This multi-decade pursuit of the ultimate in digital visual trickery merely to allow Lucas the power to create entire desert battle sequences on a laptop instead of, you know, out in the desert, has been at the expense of the characters we so know and love.
For a writer/director who single-handedly ushered in a new way of thinking in Hollywood ("SEQUELS! MUST HAVE MORE SEQUELS!") to seduce us with these wonderful characters and then go completely silent after "Return of The Jedi" seems like the ultimate heartless tease.
Lucas came back with the prequels not so he could reunite us with the characters we know and love, but so he could show off all of his latest special f/x technology. Dammit, George, we never wanted the fucking special effects, we wanted more Luke and Han and Leia and the gang.
It's not about the machinery, or the technology, or the brand. It's about the humanity that you, George Lucas, created from thin air and then, by sheer force of will, brought to life.
30 years of no Darth, Luke, Han or Leia: characters you created, then tossed aside like rag dolls to play with your video games. You fucking miserable toad, you made us wait 30 years to see them again. You made us re-buy the same movies over and over, forced us to watch Hayden Christensen as a sniveling millennial cry baby, when you - at ANY TIME - could have given us more tales of Luke, Han, Leia, Chewie, and the droids.
I mean, Mark Hamill sure could have used the money. Sure, he did okay doing voice-over for Batman cartoons, but, come on, the guy who played Luke Skywalker deserves better than "okay".
But there he and the others sat, so connected to their iconic roles in our eyes that we would accept them in no other roles. Only Harrison Ford managed to break free by playing yet another iconic film hero, Indiana Jones. Who says lightning doesn't strike twice in the same place?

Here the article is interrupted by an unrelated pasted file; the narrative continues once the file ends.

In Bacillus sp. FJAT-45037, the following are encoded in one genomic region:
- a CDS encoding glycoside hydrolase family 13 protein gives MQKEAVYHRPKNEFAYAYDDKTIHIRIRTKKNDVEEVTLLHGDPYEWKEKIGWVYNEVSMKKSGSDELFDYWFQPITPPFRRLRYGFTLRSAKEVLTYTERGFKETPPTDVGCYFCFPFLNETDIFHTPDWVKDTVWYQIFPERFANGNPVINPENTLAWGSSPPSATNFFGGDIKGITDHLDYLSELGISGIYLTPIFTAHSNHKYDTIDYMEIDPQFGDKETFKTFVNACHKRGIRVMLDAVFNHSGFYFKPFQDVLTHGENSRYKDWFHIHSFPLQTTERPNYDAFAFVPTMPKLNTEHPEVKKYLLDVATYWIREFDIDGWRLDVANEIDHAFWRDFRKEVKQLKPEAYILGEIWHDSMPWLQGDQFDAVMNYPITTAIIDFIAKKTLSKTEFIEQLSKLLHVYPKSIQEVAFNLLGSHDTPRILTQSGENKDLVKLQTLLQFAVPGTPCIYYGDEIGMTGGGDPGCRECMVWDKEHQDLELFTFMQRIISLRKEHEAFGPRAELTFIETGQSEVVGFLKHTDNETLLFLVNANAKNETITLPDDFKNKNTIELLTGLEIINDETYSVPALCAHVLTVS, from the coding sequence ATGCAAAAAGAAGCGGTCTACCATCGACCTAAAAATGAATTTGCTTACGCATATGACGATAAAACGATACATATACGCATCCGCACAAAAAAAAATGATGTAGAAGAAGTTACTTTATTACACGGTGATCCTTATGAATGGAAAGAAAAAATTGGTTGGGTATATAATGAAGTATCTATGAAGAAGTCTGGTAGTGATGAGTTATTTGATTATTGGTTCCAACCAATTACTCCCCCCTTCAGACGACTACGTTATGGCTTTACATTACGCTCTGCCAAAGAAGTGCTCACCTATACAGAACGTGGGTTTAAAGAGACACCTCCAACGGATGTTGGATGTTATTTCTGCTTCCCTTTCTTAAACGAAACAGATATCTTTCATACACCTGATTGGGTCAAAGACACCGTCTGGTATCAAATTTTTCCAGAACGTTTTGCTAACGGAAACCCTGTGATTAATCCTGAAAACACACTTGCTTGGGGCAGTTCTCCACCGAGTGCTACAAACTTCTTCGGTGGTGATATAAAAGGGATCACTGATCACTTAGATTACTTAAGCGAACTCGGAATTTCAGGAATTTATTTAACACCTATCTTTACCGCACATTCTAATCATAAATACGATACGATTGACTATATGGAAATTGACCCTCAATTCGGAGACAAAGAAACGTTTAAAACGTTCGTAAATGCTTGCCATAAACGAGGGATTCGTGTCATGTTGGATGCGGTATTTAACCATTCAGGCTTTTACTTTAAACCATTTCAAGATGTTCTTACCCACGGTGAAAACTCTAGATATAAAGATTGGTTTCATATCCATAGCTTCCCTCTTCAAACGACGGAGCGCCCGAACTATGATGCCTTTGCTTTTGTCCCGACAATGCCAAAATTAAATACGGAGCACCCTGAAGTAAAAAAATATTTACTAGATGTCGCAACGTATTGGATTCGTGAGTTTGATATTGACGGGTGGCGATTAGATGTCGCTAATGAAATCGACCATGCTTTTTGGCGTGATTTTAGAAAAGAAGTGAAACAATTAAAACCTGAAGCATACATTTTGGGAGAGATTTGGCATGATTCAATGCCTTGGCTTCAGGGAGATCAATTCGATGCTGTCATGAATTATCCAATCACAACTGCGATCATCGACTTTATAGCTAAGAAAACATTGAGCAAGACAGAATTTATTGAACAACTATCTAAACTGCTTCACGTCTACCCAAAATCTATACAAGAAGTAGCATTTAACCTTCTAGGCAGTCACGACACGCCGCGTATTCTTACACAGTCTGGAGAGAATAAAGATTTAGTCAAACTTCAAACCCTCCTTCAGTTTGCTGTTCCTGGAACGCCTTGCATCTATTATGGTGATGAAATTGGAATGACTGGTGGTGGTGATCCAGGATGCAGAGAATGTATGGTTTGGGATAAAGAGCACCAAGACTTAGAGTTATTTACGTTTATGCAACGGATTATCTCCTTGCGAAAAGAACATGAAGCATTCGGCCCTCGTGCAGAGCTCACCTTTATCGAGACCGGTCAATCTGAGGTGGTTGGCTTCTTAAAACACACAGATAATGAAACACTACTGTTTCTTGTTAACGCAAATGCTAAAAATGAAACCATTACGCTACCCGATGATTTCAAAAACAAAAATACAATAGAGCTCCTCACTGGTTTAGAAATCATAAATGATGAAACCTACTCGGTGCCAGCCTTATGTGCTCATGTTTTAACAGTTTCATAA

Of course, with George Lucas, lightning strikes any damn time he wants it to. Just slap the "Star Wars" logo on it and wait for the cash to roll in.
Now, of course, George Lucas has sold the "Star Wars" franchise to Disney because he'd rather let someone else do what he was unwilling to do: give the people what they want.
Can you imagine being that one fortunate soul who, no matter how they may taunt us or play with our emotions, we can just never say no to? As a result, he sits atop a billion-dollar empire built upon selling us movies we already own, over and over and over again, all the while testing our dedication to the cause.
Whatever hesitation Lucas had "delivering the goods" does not afflict Disney. They know that "Star Wars" is a license to print money and will no doubt hit us where it counts on a regular basis from here on out because, with the promise of repeat billion-dollar box-office scores, why wouldn't they?
And we will be there every step of the way, unquestioning and unwavering in our support of anything and everything Star Wars.